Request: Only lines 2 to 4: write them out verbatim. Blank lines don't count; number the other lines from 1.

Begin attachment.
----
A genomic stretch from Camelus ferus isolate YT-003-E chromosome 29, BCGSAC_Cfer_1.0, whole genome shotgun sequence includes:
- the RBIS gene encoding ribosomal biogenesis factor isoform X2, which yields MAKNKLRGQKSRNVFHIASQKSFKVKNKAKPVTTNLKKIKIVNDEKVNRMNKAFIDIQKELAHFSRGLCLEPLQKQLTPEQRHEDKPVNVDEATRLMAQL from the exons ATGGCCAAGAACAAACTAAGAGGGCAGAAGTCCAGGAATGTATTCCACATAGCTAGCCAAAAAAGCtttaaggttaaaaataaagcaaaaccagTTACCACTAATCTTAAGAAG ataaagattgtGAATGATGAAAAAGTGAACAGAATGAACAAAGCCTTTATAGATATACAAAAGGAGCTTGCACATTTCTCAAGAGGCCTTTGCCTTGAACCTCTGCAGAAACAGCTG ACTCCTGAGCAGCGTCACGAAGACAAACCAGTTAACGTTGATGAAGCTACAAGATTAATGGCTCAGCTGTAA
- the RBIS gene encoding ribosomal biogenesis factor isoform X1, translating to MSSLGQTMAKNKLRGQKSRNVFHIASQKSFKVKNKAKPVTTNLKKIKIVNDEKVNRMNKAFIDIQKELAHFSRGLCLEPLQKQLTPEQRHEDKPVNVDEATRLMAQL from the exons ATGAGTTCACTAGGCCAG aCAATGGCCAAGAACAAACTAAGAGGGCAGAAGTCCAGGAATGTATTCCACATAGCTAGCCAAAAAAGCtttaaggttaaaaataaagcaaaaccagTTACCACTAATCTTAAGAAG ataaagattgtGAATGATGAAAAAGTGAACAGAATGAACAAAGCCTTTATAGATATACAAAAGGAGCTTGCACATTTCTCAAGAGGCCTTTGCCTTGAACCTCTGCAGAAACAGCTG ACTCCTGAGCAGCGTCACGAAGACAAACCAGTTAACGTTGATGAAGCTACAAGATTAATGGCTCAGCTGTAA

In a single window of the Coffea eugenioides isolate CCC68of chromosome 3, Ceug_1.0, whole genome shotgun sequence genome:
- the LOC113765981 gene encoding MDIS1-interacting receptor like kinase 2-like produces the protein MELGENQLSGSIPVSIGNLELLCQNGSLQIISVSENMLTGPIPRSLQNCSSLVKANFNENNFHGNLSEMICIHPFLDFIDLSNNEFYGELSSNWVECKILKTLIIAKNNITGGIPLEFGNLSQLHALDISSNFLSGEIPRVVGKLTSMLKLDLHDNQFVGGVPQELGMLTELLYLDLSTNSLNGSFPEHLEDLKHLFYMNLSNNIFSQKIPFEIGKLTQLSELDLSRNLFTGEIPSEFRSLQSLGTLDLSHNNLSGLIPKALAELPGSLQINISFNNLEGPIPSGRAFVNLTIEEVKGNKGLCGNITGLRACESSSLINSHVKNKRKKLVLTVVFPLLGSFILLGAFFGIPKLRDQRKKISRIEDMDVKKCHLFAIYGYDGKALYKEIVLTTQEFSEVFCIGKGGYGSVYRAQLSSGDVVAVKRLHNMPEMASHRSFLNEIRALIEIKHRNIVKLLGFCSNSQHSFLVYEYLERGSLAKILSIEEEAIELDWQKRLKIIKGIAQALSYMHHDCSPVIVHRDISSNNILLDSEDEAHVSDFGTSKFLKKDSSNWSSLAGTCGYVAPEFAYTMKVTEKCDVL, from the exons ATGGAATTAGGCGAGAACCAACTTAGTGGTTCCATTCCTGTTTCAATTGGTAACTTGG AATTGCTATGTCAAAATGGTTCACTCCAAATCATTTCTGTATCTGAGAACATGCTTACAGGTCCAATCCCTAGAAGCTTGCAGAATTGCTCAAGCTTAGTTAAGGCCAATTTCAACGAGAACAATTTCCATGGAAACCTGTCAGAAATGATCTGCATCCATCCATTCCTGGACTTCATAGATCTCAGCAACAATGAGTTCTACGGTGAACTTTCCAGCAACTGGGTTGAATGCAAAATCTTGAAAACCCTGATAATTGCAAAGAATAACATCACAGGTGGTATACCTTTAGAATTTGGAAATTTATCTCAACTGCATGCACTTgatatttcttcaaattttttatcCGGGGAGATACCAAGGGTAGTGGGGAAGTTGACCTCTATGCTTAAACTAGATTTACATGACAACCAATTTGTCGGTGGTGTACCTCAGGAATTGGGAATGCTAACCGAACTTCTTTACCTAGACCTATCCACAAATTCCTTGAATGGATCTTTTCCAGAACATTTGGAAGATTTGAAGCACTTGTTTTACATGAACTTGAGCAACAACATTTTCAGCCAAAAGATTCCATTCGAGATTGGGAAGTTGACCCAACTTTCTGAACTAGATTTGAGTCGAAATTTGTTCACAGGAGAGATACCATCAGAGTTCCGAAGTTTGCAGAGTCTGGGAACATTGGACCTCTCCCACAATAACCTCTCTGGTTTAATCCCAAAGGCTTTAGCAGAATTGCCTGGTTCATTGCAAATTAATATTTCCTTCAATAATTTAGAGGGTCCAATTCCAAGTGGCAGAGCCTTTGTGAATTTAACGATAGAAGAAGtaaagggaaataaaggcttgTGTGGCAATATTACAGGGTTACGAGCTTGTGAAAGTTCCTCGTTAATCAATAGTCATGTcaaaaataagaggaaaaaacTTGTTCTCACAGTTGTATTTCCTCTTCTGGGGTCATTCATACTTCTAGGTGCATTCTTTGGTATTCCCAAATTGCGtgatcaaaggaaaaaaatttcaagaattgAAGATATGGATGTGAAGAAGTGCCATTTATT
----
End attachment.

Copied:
- the RBIS gene encoding ribosomal biogenesis factor isoform X2, which yields MAKNKLRGQKSRNVFHIASQKSFKVKNKAKPVTTNLKKIKIVNDEKVNRMNKAFIDIQKELAHFSRGLCLEPLQKQLTPEQRHEDKPVNVDEATRLMAQL from the exons ATGGCCAAGAACAAACTAAGAGGGCAGAAGTCCAGGAATGTATTCCACATAGCTAGCCAAAAAAGCtttaaggttaaaaataaagcaaaaccagTTACCACTAATCTTAAGAAG ataaagattgtGAATGATGAAAAAGTGAACAGAATGAACAAAGCCTTTATAGATATACAAAAGGAGCTTGCACATTTCTCAAGAGGCCTTTGCCTTGAACCTCTGCAGAAACAGCTG ACTCCTGAGCAGCGTCACGAAGACAAACCAGTTAACGTTGATGAAGCTACAAGATTAATGGCTCAGCTGTAA
- the RBIS gene encoding ribosomal biogenesis factor isoform X1, translating to MSSLGQTMAKNKLRGQKSRNVFHIASQKSFKVKNKAKPVTTNLKKIKIVNDEKVNRMNKAFIDIQKELAHFSRGLCLEPLQKQLTPEQRHEDKPVNVDEATRLMAQL from the exons ATGAGTTCACTAGGCCAG aCAATGGCCAAGAACAAACTAAGAGGGCAGAAGTCCAGGAATGTATTCCACATAGCTAGCCAAAAAAGCtttaaggttaaaaataaagcaaaaccagTTACCACTAATCTTAAGAAG ataaagattgtGAATGATGAAAAAGTGAACAGAATGAACAAAGCCTTTATAGATATACAAAAGGAGCTTGCACATTTCTCAAGAGGCCTTTGCCTTGAACCTCTGCAGAAACAGCTG ACTCCTGAGCAGCGTCACGAAGACAAACCAGTTAACGTTGATGAAGCTACAAGATTAATGGCTCAGCTGTAA

In a single window of the Coffea eugenioides isolate CCC68of chromosome 3, Ceug_1.0, whole genome shotgun sequence genome: